Your Antidepressant Made You Gain Weight

What will happen if you take it again?

Posted Jan 25, 2021

That antidepressants can cause substantial weight gain is well known to those who prescribe them, although sometimes this information is not shared with the patient. These medications may erode the patient’s ability to feel satisfied after eating, leading to the consumption of snacks after a meal has ended or portion sizes too large to prevent weight gain.

Some patients who have gained weight as a side effect of these medications are able to lose weight once their treatment has been discontinued. But the weight loss is not immediate, and often patients feel stigmatized by their larger size, difficulty in exercising due to excess weight, and even the possibility of developing high blood pressure or diabetes. Their struggle to return to their pre-treatment weight may take months.

Depression and other mood disorders may reoccur and again require pharmacological treatment. Thus the patient who has already experienced weight gain during previous treatment with an antidepressant now faces the possibility that weight gain will once again occur. This is particularly worrisome if all the weight gained from the previous antidepressant treatment has not been lost. In a best-case situation, the healthcare provider may be able to identify an antidepressant not previously used whose weight gain profile is minimal. But switching to another medication also raises the possibility that it might not be as effective as the one previously used.

Going back on a medication that caused so much distress because of the weight gain is not an easy decision. It will be driven by the need to feel better, emotionally and physically. For many patients, there is no choice: amelioration of symptoms or weight gain.

But should the patient assume that weight will be gained once again? No. Weight gain should not be an inevitable side effect. It may have been unavoidable the first time the medication was prescribed because the patient was not aware that this was a possible side effect, and the practitioner did not offer any intervention to prevent it. However, if the patient needs to go on the drug once again, there should be a plan in place to prevent the weight from being gained again.

Preventing repetitive weight on antidepressants starts with remembering how the drug affected eating and exercise when first prescribed. The practitioner and patient should construct a profile of how food intake was affected: Was there a need to eat larger portions or follow one meal with another only an hour or so later? Did the patient experience food cravings, and if yes, then for what types of food? Were the cravings satisfied with a moderate amount of food: for example, one cookie or a small serving of ice cream? Or did the patient find it hard to control the amount of food eaten to satisfy the cravings?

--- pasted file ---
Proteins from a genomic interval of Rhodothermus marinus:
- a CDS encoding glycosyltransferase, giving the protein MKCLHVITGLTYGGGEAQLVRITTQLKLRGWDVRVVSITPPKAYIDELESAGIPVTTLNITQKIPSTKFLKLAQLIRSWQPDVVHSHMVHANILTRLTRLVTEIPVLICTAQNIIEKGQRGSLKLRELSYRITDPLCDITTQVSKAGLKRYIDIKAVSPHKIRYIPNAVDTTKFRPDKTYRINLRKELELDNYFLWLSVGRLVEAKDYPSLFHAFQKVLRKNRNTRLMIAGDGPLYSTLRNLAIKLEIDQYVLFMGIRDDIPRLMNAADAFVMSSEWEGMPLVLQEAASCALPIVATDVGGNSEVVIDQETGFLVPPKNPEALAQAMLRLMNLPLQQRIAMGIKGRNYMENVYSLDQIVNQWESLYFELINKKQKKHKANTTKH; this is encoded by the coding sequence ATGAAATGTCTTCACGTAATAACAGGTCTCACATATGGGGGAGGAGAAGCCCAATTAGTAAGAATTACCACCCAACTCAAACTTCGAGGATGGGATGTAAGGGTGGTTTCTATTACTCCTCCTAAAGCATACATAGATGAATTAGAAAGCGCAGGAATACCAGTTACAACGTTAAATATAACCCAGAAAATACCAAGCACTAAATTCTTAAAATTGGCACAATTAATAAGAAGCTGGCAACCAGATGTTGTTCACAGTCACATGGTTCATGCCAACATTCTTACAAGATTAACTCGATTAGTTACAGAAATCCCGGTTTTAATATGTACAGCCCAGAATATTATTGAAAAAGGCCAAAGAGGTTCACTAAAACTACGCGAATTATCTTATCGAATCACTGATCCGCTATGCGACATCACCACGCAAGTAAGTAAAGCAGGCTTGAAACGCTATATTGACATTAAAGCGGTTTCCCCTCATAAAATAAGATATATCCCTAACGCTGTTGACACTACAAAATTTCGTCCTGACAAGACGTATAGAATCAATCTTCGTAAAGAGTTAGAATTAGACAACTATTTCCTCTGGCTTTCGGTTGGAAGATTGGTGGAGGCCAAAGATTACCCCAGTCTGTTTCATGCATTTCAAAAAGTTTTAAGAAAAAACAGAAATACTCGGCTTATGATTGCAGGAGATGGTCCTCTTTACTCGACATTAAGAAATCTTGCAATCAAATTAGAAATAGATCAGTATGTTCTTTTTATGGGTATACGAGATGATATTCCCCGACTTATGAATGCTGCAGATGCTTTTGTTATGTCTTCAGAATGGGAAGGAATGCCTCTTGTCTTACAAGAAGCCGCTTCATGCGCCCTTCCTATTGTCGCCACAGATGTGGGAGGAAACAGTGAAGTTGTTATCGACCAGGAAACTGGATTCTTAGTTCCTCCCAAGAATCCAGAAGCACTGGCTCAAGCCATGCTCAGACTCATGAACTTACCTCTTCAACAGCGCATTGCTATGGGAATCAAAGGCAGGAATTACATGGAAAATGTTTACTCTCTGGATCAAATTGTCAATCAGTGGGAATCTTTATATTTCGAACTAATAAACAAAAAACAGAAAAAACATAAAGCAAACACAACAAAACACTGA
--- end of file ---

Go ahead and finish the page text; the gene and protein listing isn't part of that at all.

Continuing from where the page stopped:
What about energy levels and the ability to exercise? Did the drug increase fatigue and reduce motivation to exercise and/or its duration? Was it harder to engage in strenuous exercise, and did fatigue occur more quickly?

Were sleeping habits changed by the drug, and did the patient eat at night in order to help fall back asleep or because the drug caused night eating?

Armed with this information, a weight-maintenance plan can be formulated by the practitioner or a consulting dietician. The food plan must reflect the problems the patient had in controlling food intake when on the drug for the first time. If the patient described an absence of satiety, such that meals had to be enlarged or occur more frequently to subdue a persistent need to eat, then the patient needs to be able to experience satiety after meal intake.

High protein or fatty foods take away stomach hunger but do not produce a “mental” sense of satisfaction or satiety. That comes only when serotonin activity is increased and gives the eater the sense that enough food has been consumed. It is a feeling similar to the sudden absence of thirst when enough liquid has been consumed. Carbohydrate foods must be eaten with little or no protein to increase serotonin and help the patient feel satisfied. If the patient is less active because of the depression and/or the medication, foods such as cheese, butter, bacon, snack foods, and alcohol that add calories but relatively few nutrients must be limited.

The patient must be encouraged to engage in physical activity; this will prevent muscle loss and also has a beneficial effect on mood. The patient may have been exercising before the return of the depression (or other mood disorders) and perhaps will return again once the depression is somewhat reduced.

Weight has to be monitored. It is unlikely that the practitioner will be able to do so; it is up to the patient to record any change. If weight is gained, it should not be assumed that the patient was “cheating” in following the food plan or exercise regimen. Anecdotal reports of weight gain or inability to lose weight while on antidepressants, despite a reduction in calorie intake and consistent exercise, may suggest a change in metabolism or water retention.

There are very few research studies on this, so it is unclear whether certain antidepressants have the ability to cause weight gain without obvious overeating.  But if it does occur, the patient should track daily food intake and exercise using one of the many apps available for this purpose. If the weight gain is more than a few pounds, despite the absence of overeating, then switching to another drug should be considered at this time.

The unpleasantness of having extra pounds due to a side effect of medication should not be understated. Thus, when the patient decides it is necessary to take that medication once again, he or she faces the risk of regaining weight that may have been lost only a few months earlier. It is up to the practitioner to help the patient minimize such a risk.